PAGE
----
Earlier this week, I attended an event hosted by Tekserve Studio called Powerful Communication Skills facilitated by Steve Friedman. First off, thank you Tekserve Studio and Steve for a great event. I was pleasantly surprised at the quality of the presentation and took away a lot of amazing pointers. It’s almost a shame if I don’t share them with you. Great communication skills are essential regardless of who you are and what you do. Tekserve Studio hosts this event regularly so if you get a chance, you should definitely go. Bookmark this page to see when they’ll have it next. Here are my four biggest takeaways from the event.
1. Utilize the power of the pause
Pauses are not luxuries, they are necessities. When I was training for my TESOL (Teaching English to Speakers of Other Languages) certification, the first thing I learned was the power of the pause. Pausing is a universal language. People have the tendency to ramble without inserting pauses, hoping to avoid that awkward silence. However, listeners need those moments to process what they just heard. Pauses are crucial for listeners to digest and form their thoughts. By strategically inserting powerful pauses in your conversation, you’ll be able to effectively and persuasively deliver your message.
2. Have self-awareness
Being self-aware is easy to say but difficult to put into practice. We all have those habits that prevent us from communicating well. Maybe you don’t move around as much. Or maybe you use too many filler words such as “um” and “like.” Steve recommended recording yourself and watching what you do. Evaluate those habits that need to go and start picking up ones that will strengthen your message. It takes a lot of practice and effort but it’s definitely worth it. When you notice those habits coming back out, catch yourself and fix the problem on the spot.
3. Be coachable
Steve emphasized the importance being a coachable communicator. What this means is that people should be open-minded about learning new things and adapting to change. Communication coaches work with people from all walks of life and have many stories to tell. Their role is to help you deliver that story. Take into consideration what others say about your communication style and try to implement them. Take risks and try new things to find out what works best for you. Finally, listen to your coaches. Although you’re not physically talking, you’re talking volumes when you can truly listen to what they say.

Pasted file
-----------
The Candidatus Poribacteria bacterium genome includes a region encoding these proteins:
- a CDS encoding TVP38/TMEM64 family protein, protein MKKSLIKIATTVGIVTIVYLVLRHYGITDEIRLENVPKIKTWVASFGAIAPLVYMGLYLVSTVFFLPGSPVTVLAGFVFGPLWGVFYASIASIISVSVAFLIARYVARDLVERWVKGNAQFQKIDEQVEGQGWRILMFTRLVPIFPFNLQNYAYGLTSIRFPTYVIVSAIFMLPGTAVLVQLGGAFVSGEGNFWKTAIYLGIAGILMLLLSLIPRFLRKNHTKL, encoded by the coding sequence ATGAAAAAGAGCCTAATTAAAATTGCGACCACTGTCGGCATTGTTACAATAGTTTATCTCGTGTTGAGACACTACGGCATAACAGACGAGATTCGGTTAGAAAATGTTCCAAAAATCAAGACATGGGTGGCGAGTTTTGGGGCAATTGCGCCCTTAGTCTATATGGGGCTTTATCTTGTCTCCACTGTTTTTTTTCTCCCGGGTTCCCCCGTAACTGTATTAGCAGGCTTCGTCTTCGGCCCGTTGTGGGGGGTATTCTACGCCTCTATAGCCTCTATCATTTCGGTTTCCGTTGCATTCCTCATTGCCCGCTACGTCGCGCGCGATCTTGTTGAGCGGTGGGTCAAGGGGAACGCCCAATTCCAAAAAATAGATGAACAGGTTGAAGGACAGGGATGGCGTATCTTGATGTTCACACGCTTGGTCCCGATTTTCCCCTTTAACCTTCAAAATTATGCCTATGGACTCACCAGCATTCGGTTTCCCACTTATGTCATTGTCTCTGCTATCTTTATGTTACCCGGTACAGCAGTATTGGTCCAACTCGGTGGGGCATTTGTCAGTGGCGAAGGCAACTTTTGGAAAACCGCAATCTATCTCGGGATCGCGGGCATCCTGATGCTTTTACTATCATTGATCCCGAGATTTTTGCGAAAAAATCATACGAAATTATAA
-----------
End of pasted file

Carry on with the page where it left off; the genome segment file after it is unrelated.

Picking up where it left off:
4. Show your passion
This is what it really comes down to. Someone could have incredible stage presence and sharp communication skills but passion is what always ignites the crowd. It allows the audience to build trust and rapport with you and ultimately relate to you. Passion is what allows you to connect with the audience. If you’re truly passionate about the topic of the conversation, then you don’t have to worry. Let that speak for itself. But even if you are presenting about something you don’t care about, find something that gets you excited. Give listeners a reason to care by showing why the topic of discussion is important to you. Make it relevant to their lives. When you do, they’ll listen and they’ll remember.
After the presentation, Steve invited a couple of people from the audience to give impromptu talks and offered coaching. During the presentation, I asked a question about how one could go about analyzing his or her own non-verbal habits and where to draw the line between engaging and straight-up distracting. As a result, I was volunteered first to do my improvisational presentation. I ended up talking about my capstone and passion for food. I admit, I was nervous but it was also a great experience to share what I love and also get priceless public speaking advice. Your takeaways might be different but I guarantee that you’ll be walking away with great information in mind.